The defendant, Siala Angilau was shot multiple times and later died.
“I hope that we don't over react to what happened yesterday,” says attorney Greg Skordas who has defended clients in federal court.
Angilau was on trial on gang related charges when the incident happened.
“Sometimes something like this happens and the Marshals were there to take care of it,” says Skordas. “The Marshals were there to act absolutely appropriately, it sounds like.”
Authorities say Angilau was a known gang member. He was housed in a maximum security area of the Utah State Prison. Three years ago during a parole hearing he was asked about being placed in a secure area of prison.
Angilau: "They never explained to me why I was over there. They just put me over there and I've been there ever since.”
Hearing officer: “Aren't you in a criminal gang? Or have been?”
Angilau: “That's what they say, yeah.”
Angilau was dressed in street clothes Monday. He wasn't handcuffed or shackled.
“In order to present a fair trial, in order for a defense attorney to have your client on equal footing as everyone in that courtroom we want them to be dressed just as the rest of us and not shackled,” says Skordas.
During his 2011 parole hearing, Angilau claimed to be on good behavior.
Hearing officer: “Have you been involved in any write ups or problems or assaults within the facility?”
Angilau: “I have no write ups or anything or any kind of discipline or anything.”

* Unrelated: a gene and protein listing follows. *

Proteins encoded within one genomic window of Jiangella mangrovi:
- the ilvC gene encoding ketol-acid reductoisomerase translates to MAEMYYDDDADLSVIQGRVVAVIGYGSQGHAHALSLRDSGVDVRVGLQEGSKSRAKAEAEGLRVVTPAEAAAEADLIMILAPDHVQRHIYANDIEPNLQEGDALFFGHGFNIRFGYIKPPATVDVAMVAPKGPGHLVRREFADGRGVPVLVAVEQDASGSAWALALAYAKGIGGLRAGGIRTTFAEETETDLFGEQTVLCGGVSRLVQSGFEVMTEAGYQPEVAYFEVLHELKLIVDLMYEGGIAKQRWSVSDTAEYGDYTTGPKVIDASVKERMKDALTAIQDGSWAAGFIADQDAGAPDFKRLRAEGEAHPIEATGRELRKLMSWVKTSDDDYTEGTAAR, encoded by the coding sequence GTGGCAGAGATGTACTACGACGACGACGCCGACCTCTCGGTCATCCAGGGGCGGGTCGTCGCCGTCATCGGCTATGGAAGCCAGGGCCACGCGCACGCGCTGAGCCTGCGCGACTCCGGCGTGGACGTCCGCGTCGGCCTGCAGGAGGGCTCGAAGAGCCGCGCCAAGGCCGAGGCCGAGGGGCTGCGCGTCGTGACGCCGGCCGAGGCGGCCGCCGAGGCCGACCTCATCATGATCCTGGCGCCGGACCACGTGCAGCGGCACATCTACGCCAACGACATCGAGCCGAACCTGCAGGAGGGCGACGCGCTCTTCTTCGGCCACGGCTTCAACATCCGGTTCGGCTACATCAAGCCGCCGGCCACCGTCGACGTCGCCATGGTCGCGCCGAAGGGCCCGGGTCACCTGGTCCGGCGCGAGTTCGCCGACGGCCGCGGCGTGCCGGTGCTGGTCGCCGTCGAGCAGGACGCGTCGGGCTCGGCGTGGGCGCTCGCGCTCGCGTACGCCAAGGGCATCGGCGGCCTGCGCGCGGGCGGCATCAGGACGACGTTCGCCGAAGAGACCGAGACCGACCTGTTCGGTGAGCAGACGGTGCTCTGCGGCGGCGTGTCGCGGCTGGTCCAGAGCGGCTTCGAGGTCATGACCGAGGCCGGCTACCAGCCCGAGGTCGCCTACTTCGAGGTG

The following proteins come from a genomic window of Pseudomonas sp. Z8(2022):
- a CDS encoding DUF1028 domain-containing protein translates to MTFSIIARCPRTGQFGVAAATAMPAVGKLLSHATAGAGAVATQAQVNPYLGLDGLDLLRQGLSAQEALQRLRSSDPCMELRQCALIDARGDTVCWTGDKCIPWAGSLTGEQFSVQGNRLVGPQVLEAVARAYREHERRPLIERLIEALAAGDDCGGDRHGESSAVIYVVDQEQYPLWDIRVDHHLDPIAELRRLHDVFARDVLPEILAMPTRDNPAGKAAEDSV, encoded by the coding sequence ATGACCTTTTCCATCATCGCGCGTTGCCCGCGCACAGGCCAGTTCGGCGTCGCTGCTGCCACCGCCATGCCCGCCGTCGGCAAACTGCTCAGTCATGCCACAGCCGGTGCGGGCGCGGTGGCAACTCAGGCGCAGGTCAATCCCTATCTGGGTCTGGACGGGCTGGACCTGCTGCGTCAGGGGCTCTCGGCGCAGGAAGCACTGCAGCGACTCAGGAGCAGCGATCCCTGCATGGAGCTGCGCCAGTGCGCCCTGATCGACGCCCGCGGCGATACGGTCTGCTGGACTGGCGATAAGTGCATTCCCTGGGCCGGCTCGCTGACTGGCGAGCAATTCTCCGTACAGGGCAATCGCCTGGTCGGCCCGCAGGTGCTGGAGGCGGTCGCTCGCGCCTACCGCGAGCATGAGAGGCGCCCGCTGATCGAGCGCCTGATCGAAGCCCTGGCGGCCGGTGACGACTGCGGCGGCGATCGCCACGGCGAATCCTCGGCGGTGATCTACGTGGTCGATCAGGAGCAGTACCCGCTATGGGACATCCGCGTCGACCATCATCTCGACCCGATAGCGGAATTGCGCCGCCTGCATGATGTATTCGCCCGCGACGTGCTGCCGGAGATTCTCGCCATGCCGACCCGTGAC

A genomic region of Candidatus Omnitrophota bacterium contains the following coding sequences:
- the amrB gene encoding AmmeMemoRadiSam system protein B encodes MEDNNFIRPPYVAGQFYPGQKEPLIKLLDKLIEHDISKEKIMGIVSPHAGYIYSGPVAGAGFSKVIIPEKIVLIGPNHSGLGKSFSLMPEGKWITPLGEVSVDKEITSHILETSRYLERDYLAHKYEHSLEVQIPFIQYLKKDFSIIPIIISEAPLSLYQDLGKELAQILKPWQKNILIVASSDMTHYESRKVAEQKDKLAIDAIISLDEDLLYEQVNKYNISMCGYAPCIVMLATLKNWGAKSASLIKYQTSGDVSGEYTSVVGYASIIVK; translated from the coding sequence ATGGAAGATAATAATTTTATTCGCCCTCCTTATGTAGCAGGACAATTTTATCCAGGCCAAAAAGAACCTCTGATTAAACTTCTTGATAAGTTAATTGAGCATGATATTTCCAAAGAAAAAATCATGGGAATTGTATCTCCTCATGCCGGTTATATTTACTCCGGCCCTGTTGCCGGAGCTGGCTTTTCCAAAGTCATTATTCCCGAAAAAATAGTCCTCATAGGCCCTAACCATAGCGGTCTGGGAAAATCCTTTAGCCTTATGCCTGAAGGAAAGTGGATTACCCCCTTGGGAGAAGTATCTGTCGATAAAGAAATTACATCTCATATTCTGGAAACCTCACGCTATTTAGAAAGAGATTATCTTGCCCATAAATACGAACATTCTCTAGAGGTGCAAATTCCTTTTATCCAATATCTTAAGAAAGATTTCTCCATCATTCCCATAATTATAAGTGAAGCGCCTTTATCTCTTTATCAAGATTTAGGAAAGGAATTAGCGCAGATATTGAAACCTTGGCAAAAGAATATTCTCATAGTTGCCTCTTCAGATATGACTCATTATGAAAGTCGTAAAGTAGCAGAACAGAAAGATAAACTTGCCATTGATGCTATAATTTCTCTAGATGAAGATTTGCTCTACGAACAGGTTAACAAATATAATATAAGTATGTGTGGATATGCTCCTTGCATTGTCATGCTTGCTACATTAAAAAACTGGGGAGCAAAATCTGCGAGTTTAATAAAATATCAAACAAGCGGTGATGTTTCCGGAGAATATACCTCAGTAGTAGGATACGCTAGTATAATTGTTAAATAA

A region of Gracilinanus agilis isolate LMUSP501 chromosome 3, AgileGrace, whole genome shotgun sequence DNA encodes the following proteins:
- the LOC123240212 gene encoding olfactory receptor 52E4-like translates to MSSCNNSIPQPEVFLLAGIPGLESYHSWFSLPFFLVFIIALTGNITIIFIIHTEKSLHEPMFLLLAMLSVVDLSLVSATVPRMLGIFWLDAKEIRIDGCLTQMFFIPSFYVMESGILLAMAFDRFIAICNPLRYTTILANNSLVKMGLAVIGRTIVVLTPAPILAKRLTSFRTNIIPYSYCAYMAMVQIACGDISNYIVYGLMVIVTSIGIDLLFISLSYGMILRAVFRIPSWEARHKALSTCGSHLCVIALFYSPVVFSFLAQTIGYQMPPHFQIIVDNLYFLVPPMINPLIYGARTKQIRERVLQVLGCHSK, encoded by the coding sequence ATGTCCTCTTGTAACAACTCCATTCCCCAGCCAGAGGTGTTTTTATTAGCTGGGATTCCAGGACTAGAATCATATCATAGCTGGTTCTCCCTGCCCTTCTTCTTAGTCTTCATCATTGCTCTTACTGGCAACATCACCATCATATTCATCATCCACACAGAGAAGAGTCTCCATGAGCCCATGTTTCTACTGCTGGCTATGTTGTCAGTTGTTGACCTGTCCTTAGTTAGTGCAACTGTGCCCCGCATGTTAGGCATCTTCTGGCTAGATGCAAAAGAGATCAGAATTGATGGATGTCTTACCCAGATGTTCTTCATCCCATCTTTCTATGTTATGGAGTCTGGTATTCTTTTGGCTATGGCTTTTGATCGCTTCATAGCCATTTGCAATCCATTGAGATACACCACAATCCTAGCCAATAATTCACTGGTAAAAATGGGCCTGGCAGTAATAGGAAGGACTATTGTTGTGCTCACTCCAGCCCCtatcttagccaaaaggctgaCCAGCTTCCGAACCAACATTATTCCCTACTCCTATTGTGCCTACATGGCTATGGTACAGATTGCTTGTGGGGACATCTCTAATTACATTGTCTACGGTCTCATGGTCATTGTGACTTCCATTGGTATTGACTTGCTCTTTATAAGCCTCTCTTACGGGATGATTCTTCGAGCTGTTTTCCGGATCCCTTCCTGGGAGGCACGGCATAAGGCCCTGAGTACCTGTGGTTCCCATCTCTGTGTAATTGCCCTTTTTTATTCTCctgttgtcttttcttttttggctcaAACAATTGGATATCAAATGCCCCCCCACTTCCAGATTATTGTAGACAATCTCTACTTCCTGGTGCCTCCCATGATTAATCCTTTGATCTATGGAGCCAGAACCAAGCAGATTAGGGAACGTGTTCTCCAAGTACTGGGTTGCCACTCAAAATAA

Prison records indicate there was nothing glaring in Angilau's behavior that made him dangerous. According to the Department of Corrections these violations were on his record while in prison:
-February 2014: Guilty, intoxicant/controlled substance;October
-2013: Guilty, intoxicant/controlled substance;
-August 2013: Guilty, intoxicant/controlled substance
-May 2013: Guilty, intoxicant/controlled substance
-February 2012: Guilty of "fighting/threats/horseplay
Again during his 2011 parole hearing, Angilau claimed to be on good behavior.
Those in charge of the federal courthouse wouldn't comment about security. In a written statement the U.S. Marshals Service said: “We aren’t at liberty to disclose details about operational security and other measures used to protect the judicial process for specific cases.”
And those who one day could serve on a jury aren't worried about security at the federal courthouse.
"I don't think it would make me nervous,” says Jeannie Nester. “I could see how it would make others nervous. But the way the Marshal handled it and with his training, I wouldn't feel intimated.”
Attorney Greg Skordas says he has always felt safe working inside the federal courtroom and it hasn’t changed despite what happened Monday.
“The system works,” he says. “I've practiced for 32 years. What happened yesterday is extremely rare.”
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